Atrial septal defect (ASD) is a hole in the muscular wall (interatrial septum) between the two upper chambers of the heart (atrium). Such deficiency leads to communication between both atria, which, if sufficiently large, can lead to a reversal of blood flow and consequently to many disorders such as heart failure, pulmonary hypertension, stroke, heart rhythm disturbances.
It is one of the most common congenital heart defects. There are many forms of defect, but the most common is the so-called type secundum, in which the described communication is located at the very middle of the septum.
Diagnosis is often made during adulthood because patients have no symptoms or have minimal symptoms.
For the last several decades, the treatment has been purely surgical, but today the method of percutaneous defect closure is being used with the help of so-called occluder, which is also available at our institution since 2018.
Prior to the procedure, each patient is fully explained the benefits and potential risks of the procedure (informed consent of the patient). It should be noted that before and after the procedure, it is mandatory to take dual anti-aggregation therapy (acetylsalicylic acid plus clopidogrel) for a minimum of 3 months, due to the risk of thrombosis of the device. Prophylaxis of bacterial endocarditis is also required up to 6 months after surgery.
As part of the preparation for the procedure, a transesophageal ultrasound (TEE) is performed to determine in more detail the characteristics of the septal defect itself for better planning of the intervention (type of defect, size, anatomic borders). The same method excludes the existence of a thrombus in the left atrial appendage.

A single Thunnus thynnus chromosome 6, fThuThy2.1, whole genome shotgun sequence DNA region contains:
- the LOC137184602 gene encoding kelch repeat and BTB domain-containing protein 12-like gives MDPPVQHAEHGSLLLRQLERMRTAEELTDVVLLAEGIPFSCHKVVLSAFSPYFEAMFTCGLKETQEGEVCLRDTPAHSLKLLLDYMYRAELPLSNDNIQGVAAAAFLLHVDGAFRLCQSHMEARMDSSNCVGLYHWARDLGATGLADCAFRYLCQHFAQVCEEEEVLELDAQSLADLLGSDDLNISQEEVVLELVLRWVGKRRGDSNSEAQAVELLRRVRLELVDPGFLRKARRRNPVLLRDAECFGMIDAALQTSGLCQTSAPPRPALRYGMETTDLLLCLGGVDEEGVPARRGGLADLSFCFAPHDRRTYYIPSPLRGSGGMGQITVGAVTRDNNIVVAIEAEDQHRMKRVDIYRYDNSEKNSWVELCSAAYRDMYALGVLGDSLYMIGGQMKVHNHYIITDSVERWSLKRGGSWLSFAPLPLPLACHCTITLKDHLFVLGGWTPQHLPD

The procedure is performed by introducing a catheter via the groin vein, with previous local anesthesia of the injection site and intravenous titration of the analgosedation. The catheter is then placed first through the vein into the right atrium and then through the atrial septal defect into the left atrium. An ultrasound probe (TEE) is also placed in the esophagus during the procedure, through which the optimum position of the occluder can be clearly visualized, as well as early complications of procedure (alternatively, an intracardiac ultrasound can be placed via another groin vein).
When the sheath is positioned in an adequate anatomic location, the occluder is slowly released until it ‘sits’ on the septum defect. The septal occluder use din our center consists of two disks composed of nitinol and polyester, which are interconnected by a short central part that completely fills the defect. The very composition of the occluder enhances the process of closing the defect in such a way that in the weeks after the procedure it stimulates the device to grow into cardiac tissue, which definitely closes the defect.
The success rate of the procedure is extremely high (98% successfully closed ASD 12 months after the procedure) with a low risk of complications (<1%).
The day after the procedure, a control transthoracic ultrasound of the heart is performed, and it should be repeated within the control monitoring 3 months after the procedure.
The patient is most often discharged home day after the procedure if the postprocedural course is uneventful.